The book does have an understandable narrative though, there are a series of clues all solved in at least reasonable jumps of logic, there are shadowy figures who propel the story along if the action starts to ebb and you suspect that if they'd done the story would have ended as their actions sometimes drives Chris and Angels onwards.
There are however a few issues, Chris is involved in a gun fight at the very start of the book but then decides not to tell the Italian authorities based on no realistic reasons beyond a need to keep him in the storyline and allow for him to become a fugitive at some point later on in the book. I finished the book and enjoyed the story, the conspiracy and conclusion was at least plausible and the writer had clearly done a fair degree of background reading.
The Prague cemetery is the latest novel by Italian novelist Umberto Eco; in it he explores the attitudes and beliefs of 19th century French/Italian societies.
Umberto Eco is best known for the name of the rose, a murder mystery set in the 14th century which was turned into a film starring Sean Connery, it has been described as the best non-English novel of the last 30 years.
The Prague cemetery is one of those rare books which is hard to define, it is first person perspective throughout but the first person shifts as the narrator is suffering from some kind of mental angst and constantly worries over his memory and what happens when he sleeps. The main character Simone Simonini is the only main character which is fictional, all the rest are real historical characters and through Simone's eyes we meet such figures as Freud, Dumas, Garibaldi and others who I've never heard off but are real people. Simone's character is one of a secret policeman working for a shadowy government office, he is convinced that the uproar and state of chaos existing on France, Italy and other European countries at the time is the cause of Jewish influence, the book is rife with Simone's anti-Semitism. Throughout the novel there are numerous black and white drawings of the people Simone meets as he weaves a web of deceit and deception through the upper echelons of mainly French society.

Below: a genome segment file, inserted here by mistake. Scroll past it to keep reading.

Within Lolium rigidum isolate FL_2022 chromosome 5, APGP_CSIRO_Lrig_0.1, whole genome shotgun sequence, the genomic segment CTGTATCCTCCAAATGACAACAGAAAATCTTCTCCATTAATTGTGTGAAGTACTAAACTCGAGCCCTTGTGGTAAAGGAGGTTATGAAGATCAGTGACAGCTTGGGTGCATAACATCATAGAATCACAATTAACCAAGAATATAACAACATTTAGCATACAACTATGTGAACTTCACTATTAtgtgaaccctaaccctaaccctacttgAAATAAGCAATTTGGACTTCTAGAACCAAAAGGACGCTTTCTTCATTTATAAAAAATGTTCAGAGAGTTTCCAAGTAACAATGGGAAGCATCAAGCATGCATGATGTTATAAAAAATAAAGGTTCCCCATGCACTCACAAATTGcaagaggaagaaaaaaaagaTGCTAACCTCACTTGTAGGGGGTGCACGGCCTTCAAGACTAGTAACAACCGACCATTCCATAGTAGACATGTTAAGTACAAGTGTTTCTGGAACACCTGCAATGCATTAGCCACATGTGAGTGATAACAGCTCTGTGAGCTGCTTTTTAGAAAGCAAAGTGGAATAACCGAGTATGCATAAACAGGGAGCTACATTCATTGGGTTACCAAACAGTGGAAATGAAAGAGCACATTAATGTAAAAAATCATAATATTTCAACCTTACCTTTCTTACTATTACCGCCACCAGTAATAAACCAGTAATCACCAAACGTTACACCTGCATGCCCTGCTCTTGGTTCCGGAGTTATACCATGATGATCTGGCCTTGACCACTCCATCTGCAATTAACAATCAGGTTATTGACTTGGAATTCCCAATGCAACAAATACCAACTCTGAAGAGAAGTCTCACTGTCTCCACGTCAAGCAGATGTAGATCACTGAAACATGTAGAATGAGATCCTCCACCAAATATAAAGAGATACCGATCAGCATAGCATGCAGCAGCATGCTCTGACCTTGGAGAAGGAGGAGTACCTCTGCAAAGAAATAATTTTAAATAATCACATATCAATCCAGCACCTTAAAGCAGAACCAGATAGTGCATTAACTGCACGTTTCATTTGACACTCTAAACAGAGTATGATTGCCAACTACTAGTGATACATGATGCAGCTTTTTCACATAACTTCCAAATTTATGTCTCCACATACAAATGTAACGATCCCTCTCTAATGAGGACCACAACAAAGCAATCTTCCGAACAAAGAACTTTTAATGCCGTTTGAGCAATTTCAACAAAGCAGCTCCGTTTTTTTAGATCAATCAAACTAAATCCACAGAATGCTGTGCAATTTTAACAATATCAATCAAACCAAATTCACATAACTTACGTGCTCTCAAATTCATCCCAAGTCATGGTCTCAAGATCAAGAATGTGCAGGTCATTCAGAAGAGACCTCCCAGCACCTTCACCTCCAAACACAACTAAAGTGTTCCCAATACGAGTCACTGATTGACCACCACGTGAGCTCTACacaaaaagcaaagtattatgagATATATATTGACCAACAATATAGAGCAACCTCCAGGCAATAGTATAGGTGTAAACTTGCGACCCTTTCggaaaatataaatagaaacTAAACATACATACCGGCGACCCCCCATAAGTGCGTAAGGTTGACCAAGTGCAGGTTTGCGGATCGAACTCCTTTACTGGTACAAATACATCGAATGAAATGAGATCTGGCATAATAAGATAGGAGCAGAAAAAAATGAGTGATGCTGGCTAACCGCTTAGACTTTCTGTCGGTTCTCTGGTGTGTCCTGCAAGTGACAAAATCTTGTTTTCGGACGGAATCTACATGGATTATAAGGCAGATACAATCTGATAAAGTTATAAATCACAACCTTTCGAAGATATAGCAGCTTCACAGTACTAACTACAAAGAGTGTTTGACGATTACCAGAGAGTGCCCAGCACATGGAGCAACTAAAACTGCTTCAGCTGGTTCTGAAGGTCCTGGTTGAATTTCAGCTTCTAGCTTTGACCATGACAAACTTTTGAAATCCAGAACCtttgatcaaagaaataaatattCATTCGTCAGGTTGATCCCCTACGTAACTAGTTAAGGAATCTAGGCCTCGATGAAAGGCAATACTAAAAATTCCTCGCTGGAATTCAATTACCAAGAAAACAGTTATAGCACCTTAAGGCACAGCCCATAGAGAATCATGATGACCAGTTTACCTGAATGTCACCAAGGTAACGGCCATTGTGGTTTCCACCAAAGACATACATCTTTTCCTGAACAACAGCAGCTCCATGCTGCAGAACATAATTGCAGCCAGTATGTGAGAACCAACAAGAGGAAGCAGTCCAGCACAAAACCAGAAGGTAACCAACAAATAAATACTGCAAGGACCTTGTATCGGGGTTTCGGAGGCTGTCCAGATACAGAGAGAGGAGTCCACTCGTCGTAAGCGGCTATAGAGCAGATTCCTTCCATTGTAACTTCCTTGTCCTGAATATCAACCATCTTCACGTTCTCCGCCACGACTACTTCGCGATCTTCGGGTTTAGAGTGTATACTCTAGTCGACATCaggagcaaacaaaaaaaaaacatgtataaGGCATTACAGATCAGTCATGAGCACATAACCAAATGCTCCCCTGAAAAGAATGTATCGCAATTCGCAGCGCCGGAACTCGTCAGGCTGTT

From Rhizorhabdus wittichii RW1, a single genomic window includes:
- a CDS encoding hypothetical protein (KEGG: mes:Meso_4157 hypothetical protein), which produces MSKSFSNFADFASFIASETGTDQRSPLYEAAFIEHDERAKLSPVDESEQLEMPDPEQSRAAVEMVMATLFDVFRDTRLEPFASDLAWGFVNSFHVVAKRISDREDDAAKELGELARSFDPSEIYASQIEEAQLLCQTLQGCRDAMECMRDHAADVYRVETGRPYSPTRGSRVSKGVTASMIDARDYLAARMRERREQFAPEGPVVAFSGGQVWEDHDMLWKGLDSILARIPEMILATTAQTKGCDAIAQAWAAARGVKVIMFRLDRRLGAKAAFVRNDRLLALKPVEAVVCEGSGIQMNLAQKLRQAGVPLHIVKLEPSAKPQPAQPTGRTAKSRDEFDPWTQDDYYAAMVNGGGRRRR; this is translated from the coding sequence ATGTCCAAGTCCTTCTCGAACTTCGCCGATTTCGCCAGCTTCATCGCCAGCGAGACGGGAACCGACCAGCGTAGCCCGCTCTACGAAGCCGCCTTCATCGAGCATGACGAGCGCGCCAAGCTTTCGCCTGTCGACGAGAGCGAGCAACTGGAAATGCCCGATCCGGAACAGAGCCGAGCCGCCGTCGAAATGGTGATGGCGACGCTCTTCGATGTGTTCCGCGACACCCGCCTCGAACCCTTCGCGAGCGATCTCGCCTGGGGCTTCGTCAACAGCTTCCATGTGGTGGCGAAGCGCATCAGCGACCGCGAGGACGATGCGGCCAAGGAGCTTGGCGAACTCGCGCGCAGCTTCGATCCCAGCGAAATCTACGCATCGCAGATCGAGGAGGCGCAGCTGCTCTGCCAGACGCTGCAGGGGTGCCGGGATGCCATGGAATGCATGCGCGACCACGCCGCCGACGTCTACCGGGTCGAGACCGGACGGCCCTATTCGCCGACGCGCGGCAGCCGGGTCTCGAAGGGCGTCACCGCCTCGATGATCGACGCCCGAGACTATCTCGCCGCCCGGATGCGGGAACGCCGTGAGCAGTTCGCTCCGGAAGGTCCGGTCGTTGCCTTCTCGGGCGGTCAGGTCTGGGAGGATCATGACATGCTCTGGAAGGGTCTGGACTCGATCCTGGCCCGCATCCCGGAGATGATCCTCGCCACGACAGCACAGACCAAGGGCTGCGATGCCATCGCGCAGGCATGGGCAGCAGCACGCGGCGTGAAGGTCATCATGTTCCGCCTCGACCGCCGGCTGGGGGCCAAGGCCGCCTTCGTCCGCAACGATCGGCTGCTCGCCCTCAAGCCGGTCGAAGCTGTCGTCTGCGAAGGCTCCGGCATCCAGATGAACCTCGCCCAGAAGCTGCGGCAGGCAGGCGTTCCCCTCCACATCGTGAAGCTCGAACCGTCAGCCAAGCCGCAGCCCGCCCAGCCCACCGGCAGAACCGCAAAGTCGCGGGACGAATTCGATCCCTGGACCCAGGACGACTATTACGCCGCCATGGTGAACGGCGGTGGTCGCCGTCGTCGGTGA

The novel is strange in some ways as it begins in 1897 with Simone writing a diary after some kind of mental problem, and his memory of the past is hazy or selectively forgetful shall we say, he seems to remember everything he did which he thinks is laudable but anything less pleasant is caused by a shadowy alter-ego a priest called Abbe Dalla Piccola. Through Simone's undercover work and the machinations of a Catholic priest we have a story covering free masonry, devil worship, Jewish world domination, and subversive communists and anarchists.
I don't have a lot of prior knowledge over the problems facing France and Italy in the middle of the 19th century, I've heard of Garibaldi but mainly if I was truthful I'd think of the biscuit first and Dreyfuss and Napoleon III but the wars between France and Prussia I've only scant knowledge off and the pogroms meted out to the Jews only vague insights. So this novel at least gives a bit more details off what was happening on the continent whilst Britain was slowly creating a huge empire overseas, the conflicts and fights on the Continent are covered in detail but the British are for once in a novel of that period barely mentioned.